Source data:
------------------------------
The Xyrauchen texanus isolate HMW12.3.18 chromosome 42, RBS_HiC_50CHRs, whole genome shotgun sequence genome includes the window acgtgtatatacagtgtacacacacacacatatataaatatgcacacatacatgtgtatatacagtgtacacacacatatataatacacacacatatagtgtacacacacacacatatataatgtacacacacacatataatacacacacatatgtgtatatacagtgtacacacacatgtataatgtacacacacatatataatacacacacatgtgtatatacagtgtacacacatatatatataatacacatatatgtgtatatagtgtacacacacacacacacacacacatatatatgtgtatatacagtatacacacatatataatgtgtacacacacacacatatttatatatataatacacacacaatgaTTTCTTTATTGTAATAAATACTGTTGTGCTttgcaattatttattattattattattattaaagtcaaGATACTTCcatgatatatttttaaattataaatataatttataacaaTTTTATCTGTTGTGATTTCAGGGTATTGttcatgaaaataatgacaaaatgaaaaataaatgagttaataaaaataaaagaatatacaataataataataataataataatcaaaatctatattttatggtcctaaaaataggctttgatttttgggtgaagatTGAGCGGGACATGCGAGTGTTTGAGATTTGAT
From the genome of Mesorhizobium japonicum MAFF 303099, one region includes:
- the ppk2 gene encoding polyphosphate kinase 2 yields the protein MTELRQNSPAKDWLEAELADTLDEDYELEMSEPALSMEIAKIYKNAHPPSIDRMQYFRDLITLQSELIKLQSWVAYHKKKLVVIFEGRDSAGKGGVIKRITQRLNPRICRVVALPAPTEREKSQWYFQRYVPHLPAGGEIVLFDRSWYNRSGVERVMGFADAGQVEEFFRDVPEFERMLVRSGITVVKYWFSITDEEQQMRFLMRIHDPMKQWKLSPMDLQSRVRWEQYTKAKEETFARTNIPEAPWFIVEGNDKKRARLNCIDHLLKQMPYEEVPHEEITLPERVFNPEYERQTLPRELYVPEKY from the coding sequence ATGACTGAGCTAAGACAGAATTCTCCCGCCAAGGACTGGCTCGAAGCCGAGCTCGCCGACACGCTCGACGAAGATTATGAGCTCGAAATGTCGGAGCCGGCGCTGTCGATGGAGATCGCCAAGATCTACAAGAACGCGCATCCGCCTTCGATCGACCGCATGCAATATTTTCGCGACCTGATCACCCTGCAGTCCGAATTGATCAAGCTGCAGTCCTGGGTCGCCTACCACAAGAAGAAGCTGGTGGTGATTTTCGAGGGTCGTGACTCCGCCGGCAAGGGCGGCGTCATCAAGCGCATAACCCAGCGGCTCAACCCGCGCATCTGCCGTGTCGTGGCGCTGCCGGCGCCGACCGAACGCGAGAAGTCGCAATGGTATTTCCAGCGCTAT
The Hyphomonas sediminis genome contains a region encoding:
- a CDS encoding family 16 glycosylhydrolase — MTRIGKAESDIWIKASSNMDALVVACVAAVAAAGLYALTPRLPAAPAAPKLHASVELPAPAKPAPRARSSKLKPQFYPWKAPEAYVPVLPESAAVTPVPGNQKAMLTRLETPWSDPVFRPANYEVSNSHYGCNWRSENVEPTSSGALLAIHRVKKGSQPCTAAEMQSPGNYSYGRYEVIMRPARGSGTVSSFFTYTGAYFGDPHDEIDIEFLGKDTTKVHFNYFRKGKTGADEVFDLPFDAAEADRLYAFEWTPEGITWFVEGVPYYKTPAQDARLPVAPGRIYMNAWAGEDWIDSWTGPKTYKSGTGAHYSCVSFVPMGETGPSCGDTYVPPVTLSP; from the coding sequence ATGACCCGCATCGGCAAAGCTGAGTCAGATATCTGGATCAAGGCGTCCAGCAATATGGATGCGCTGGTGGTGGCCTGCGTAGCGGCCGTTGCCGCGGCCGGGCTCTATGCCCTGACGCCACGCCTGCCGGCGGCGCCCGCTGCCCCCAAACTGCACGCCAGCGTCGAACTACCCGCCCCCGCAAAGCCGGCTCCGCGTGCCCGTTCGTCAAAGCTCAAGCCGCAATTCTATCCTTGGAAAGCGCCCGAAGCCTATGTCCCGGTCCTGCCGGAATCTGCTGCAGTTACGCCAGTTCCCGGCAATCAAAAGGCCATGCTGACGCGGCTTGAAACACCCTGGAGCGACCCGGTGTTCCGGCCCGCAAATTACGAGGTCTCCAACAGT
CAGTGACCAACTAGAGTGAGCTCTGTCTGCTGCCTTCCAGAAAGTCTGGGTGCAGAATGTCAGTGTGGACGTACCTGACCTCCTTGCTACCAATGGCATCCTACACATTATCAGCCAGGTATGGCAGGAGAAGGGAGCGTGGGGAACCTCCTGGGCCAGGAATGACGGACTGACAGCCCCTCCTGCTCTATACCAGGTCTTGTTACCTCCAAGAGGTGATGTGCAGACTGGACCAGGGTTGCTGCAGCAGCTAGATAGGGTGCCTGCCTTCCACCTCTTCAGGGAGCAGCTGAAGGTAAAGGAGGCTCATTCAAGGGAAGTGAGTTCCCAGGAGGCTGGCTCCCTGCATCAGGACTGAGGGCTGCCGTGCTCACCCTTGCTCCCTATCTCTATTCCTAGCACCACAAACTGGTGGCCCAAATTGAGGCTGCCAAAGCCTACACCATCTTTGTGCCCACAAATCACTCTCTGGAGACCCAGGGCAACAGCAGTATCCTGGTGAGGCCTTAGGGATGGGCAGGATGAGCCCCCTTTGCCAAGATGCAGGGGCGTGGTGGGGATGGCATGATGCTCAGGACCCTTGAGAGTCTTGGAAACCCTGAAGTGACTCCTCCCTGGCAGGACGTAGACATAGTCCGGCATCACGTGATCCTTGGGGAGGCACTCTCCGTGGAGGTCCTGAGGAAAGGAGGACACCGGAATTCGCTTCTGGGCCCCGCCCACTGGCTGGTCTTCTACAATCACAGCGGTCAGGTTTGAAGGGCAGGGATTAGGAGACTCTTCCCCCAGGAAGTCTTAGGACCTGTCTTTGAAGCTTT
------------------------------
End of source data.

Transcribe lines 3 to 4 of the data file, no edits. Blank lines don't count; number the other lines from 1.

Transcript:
- the ppk2 gene encoding polyphosphate kinase 2 yields the protein MTELRQNSPAKDWLEAELADTLDEDYELEMSEPALSMEIAKIYKNAHPPSIDRMQYFRDLITLQSELIKLQSWVAYHKKKLVVIFEGRDSAGKGGVIKRITQRLNPRICRVVALPAPTEREKSQWYFQRYVPHLPAGGEIVLFDRSWYNRSGVERVMGFADAGQVEEFFRDVPEFERMLVRSGITVVKYWFSITDEEQQMRFLMRIHDPMKQWKLSPMDLQSRVRWEQYTKAKEETFARTNIPEAPWFIVEGNDKKRARLNCIDHLLKQMPYEEVPHEEITLPERVFNPEYERQTLPRELYVPEKY from the coding sequence ATGACTGAGCTAAGACAGAATTCTCCCGCCAAGGACTGGCTCGAAGCCGAGCTCGCCGACACGCTCGACGAAGATTATGAGCTCGAAATGTCGGAGCCGGCGCTGTCGATGGAGATCGCCAAGATCTACAAGAACGCGCATCCGCCTTCGATCGACCGCATGCAATATTTTCGCGACCTGATCACCCTGCAGTCCGAATTGATCAAGCTGCAGTCCTGGGTCGCCTACCACAAGAAGAAGCTGGTGGTGATTTTCGAGGGTCGTGACTCCGCCGGCAAGGGCGGCGTCATCAAGCGCATAACCCAGCGGCTCAACCCGCGCATCTGCCGTGTCGTGGCGCTGCCGGCGCCGACCGAACGCGAGAAGTCGCAATGGTATTTCCAGCGCTAT
The Hyphomonas sediminis genome contains a region encoding: